Equality not Patriarchy
by Pat Joyce
(with her permission)

PATRIARCHY - Is it God's Order?
By Pat Joyce

When I became a Christian, I had no idea what constituted a Biblical lifestyle, so I looked to the “experts.” They said that God’s way was a chain-of-command structure with the husband as the authority in the home and the pastor and elders as authorities in the church. At first, I did not question but attempted to conform while I agonized with the Lord over my rebellious nature. Over time, I noted that all those in authority were male and wondered why the God, who I knew loved me, appeared to favor men? Didn’t He create me? Was I of less value because of my gender? Why was it that deep down, even after years asking God to change me, I still could not accept the second-class status assigned to women? Is patriarchy God’s design, God’s order? This question is so fundamental.

We know that God does not approve of discrimination. Yet discrimination against women is inherent in patriarchy. The system that I encountered was patriarchal to the core. “Any espousal of patriarchy is an espousal of male domination. The very definition of patriarchy presents a male-dominated and male-controlled society and therefore means a philosophy of male supremacy.” (1)

With these thoughts in mind, let’s look at the Biblical record. To start with, we need to remember that the Bible is full of violence, betrayal, selfishness, immorality, idolatry, and unbelief--a seemingly endless list of sinful acts It also presents the thoughts and philosophies of our fallen nature along with His truth. We must learn to discern the difference. We need to realize that scripture includes true records of false ideas. Just because it is in the Bible does not mean that God approves.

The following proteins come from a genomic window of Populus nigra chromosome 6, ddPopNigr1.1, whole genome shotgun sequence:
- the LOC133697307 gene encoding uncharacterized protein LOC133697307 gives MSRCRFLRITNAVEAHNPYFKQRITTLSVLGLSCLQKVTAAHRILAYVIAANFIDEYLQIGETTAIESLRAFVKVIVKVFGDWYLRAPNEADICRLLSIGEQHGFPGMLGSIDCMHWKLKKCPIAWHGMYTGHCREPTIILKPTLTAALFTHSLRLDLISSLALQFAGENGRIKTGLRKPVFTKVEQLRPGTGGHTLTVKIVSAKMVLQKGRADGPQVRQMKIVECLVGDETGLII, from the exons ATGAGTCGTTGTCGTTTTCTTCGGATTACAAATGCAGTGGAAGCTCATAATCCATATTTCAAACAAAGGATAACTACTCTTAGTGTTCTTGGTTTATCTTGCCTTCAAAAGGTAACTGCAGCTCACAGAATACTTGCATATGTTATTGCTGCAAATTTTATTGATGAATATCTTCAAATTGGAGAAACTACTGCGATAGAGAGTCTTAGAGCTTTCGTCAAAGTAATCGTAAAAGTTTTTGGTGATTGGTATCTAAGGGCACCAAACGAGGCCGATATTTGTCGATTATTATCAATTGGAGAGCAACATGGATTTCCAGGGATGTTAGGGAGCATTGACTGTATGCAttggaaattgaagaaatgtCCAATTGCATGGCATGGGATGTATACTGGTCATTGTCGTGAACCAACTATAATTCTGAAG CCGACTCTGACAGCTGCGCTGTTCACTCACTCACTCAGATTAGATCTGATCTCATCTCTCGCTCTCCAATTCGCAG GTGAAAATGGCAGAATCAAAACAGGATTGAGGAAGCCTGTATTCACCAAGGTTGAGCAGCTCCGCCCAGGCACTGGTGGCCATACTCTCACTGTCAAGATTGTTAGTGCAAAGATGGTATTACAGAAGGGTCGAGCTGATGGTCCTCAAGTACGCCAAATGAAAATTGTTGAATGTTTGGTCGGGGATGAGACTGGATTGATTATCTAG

A limited look at the Old Testament record shows that, in general, women were under the control of their father or husband who considered them as their possessions. They were denied education, and they could not inherit. Women's lives were expendable in order to protect men, and polygamy was acceptable. Only men had the right to divorce, and women were mainly valued for producing male heirs.

In contrast, when the Holy Spirit came to Mary, there is no record that He asked her father or Joseph first. The mere fact that Jesus spoke to women broke with the tradition of His day. Jesus taught the Samaritan woman and commended Mary for ‘sitting at His feet’ to learn, an expression that indicates that she was a disciple! In Luke 11:27-8, He rejected the idea that women were baby machines. In Mathew 19, Jesus opposed the double standard for divorce. He pointed out from Genesis 2 that divorce was not God’s plan but a concession that He had allowed Moses to make because of their sin. Then, Mark 10:12 adds, “and if she herself divorces her husband…” which overrode the Jewish tradition that a woman couldn’t institute a divorce since she was the man’s possession along with the concept that women were property and that polygamy was acceptable. (2)

After His resurrection, He could have appeared to one of His male disciples at the tomb. However, He chose to appear first to a woman, Mary Magdalene, instructing her specifically to go and tell “my brothers.” His actions forever proclaim to her and to Christian women after her that their commission is not limited to a women’s ministry.